But can this movement sprout wings and fly? Open code software faces some formidable challenges if it is to grow and become a broader consumer phenomenon. Among the barriers it faces are the lack of popularly accessible documentation and technical support; the lack of a clear, well-known brand identity and marketing support; a susceptibility to code-forking that can vitiate the development process; the shortage of enterprise-oriented development tools; development uncertainties that make proprietary vendors queasy about porting applications to open-code operating systems; and problems with integrated, end-to-end ease of use. These issues raise questions about the ultimate strength and durability of the open code movement, especially if proprietary vendors seek to domesticate or divert its software in order to protect their existing products and revenue flow.
This section outlines some of the challenges that proponents of open code software may face, both affirmatively in expanding the quality and usage of their products as well as defensively in neutralizing monkey-wrenching by competitors. It is unclear which of the challenges enumerated below will actually materialize and which opportunities should have the highest priority. But if the new software movement is to flourish, these issues certainly deserve further inquiry and discussion.
A. Can the Integrity of the Open Code Vision be Maintained?
Introduction | Table Of Contents |
The dynamic tensions between the proprietary "cathedral" models of software development and the open code model are likely to intensify in coming months and years. Indeed, this very polarity may become more complicated as new proprietary/open code business models are developed. A key question is whether the open code movement can retain the integrity of its vision and community-driven development process as the proprietary world comes calling. Will established companies see open code software as a threat or promise, or both?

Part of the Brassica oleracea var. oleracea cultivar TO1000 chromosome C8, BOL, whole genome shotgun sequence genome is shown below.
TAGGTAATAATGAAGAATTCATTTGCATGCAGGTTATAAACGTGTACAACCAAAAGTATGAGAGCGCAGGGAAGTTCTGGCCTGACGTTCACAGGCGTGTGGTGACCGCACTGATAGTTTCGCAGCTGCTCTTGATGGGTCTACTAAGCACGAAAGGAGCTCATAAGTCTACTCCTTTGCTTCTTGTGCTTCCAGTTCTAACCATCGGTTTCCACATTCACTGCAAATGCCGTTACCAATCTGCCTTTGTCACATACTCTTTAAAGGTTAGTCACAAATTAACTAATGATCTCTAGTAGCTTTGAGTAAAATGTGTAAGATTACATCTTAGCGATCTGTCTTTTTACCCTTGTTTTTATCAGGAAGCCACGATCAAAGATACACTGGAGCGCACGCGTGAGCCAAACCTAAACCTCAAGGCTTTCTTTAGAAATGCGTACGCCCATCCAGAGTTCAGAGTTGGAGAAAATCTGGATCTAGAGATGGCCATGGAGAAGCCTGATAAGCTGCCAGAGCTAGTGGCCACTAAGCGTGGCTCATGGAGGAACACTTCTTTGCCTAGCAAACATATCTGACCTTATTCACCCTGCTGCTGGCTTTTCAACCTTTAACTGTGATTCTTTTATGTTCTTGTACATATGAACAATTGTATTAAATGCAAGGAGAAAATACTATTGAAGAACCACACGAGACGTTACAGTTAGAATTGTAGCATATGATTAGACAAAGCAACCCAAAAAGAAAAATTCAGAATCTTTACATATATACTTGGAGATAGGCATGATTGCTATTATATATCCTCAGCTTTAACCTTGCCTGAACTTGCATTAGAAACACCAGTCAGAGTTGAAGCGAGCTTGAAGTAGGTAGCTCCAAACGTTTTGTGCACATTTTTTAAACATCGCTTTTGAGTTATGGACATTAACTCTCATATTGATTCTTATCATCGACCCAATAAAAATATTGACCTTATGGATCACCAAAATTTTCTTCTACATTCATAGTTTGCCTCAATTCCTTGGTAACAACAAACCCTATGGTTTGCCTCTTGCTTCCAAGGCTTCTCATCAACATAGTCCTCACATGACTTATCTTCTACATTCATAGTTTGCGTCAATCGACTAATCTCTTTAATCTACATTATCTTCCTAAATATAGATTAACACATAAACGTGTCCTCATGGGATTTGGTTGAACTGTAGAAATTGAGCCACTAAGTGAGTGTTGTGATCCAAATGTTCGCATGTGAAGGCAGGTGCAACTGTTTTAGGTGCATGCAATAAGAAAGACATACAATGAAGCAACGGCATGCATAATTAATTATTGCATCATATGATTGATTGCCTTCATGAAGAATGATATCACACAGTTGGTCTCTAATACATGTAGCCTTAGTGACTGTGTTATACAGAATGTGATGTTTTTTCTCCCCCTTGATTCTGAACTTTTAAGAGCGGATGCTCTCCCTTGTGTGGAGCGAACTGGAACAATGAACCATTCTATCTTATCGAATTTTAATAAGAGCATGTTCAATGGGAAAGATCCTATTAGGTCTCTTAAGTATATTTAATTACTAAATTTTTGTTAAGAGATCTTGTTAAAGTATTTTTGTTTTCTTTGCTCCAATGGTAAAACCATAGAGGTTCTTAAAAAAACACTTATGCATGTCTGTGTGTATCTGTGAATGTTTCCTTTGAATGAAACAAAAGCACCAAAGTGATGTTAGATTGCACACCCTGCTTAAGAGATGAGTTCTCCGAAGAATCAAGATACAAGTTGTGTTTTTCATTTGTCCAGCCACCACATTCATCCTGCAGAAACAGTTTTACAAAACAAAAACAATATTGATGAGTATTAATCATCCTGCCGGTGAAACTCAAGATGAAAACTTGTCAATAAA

There is no question that Microsoft sees open code software as a threat to its franchise. As the Halloween I memo astutely notes, the most significant threat is the open software development process: "The ability of the OSS process to collect and harness the collective IQ of thousands of individuals across the Internet is simply amazing. More importantly, OSS evangelization scales with the size of the Internet much faster than our own evangelization effort appears to scale." Halloween I concedes that open code software "poses a direct, short-term revenue and platform threat to Microsoft, particularly in server space. Additionally, the intrinsic parallelism and free idea exchange in OSS [open source software] has benefits that are not replicable with our current licensing model and therefore present a long term developer mindshare threat."
Apart from such outside threats, however, there are questions about whether the open code community will retain its community vitality and mutual commitment as its popularity (and opportunities for entrepreneurial spinoffs) grows. Also, can open code communities think and act strategically? Vinod Valloppillil, the author of Halloween I, shrewdly points out:
A very sublime problem which will affect full scale consumer adoption of OSS projects is the lack of strategic direction in the OSS development cycle. While incremental improvement of the current bag of features in an OSS is very credible, future features have no organizational commitment to guarantee their development.